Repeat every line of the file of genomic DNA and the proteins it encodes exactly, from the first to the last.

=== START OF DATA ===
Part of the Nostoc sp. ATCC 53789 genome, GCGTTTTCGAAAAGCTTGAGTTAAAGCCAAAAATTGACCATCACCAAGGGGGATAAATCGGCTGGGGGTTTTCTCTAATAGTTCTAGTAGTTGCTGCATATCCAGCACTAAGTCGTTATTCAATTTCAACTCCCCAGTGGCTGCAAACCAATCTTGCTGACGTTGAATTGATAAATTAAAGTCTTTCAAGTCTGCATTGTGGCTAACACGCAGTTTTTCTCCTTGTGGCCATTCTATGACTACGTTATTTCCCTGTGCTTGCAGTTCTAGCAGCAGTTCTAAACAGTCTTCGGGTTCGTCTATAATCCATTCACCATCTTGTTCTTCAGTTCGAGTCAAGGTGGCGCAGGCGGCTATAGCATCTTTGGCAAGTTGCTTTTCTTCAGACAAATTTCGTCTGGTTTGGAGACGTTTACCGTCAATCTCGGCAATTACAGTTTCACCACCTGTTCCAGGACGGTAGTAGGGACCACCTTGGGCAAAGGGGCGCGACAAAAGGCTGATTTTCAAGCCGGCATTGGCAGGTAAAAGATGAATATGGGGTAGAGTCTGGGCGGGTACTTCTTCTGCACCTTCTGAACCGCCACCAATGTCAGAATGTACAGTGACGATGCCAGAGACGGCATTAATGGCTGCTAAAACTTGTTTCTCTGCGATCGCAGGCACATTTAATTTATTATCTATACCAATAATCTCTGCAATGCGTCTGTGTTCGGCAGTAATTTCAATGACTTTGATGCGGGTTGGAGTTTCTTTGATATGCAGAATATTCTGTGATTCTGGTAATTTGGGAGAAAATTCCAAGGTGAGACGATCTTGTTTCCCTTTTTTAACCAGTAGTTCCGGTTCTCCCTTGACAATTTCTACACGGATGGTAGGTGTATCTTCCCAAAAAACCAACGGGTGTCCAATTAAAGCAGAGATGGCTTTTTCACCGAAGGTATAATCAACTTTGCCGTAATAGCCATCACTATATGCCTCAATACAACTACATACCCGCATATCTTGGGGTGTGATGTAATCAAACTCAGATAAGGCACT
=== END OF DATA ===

Part of the Nostoc sp. ATCC 53789 genome, GCGTTTTCGAAAAGCTTGAGTTAAAGCCAAAAATTGACCATCACCAAGGGGGATAAATCGGCTGGGGGTTTTCTCTAATAGTTCTAGTAGTTGCTGCATATCCAGCACTAAGTCGTTATTCAATTTCAACTCCCCAGTGGCTGCAAACCAATCTTGCTGACGTTGAATTGATAAATTAAAGTCTTTCAAGTCTGCATTGTGGCTAACACGCAGTTTTTCTCCTTGTGGCCATTCTATGACTACGTTATTTCCCTGTGCTTGCAGTTCTAGCAGCAGTTCTAAACAGTCTTCGGGTTCGTCTATAATCCATTCACCATCTTGTTCTTCAGTTCGAGTCAAGGTGGCGCAGGCGGCTATAGCATCTTTGGCAAGTTGCTTTTCTTCAGACAAATTTCGTCTGGTTTGGAGACGTTTACCGTCAATCTCGGCAATTACAGTTTCACCACCTGTTCCAGGACGGTAGTAGGGACCACCTTGGGCAAAGGGGCGCGACAAAAGGCTGATTTTCAAGCCGGCATTGGCAGGTAAAAGATGAATATGGGGTAGAGTCTGGGCGGGTACTTCTTCTGCACCTTCTGAACCGCCACCAATGTCAGAATGTACAGTGACGATGCCAGAGACGGCATTAATGGCTGCTAAAACTTGTTTCTCTGCGATCGCAGGCACATTTAATTTATTATCTATACCAATAATCTCTGCAATGCGTCTGTGTTCGGCAGTAATTTCAATGACTTTGATGCGGGTTGGAGTTTCTTTGATATGCAGAATATTCTGTGATTCTGGTAATTTGGGAGAAAATTCCAAGGTGAGACGATCTTGTTTCCCTTTTTTAACCAGTAGTTCCGGTTCTCCCTTGACAATTTCTACACGGATGGTAGGTGTATCTTCCCAAAAAACCAACGGGTGTCCAATTAAAGCAGAGATGGCTTTTTCACCGAAGGTATAATCAACTTTGCCGTAATAGCCATCACTATATGCCTCAATACAACTACATACCCGCATATCTTGGGGTGTGATGTAATCAAACTCAGATAAGGCACT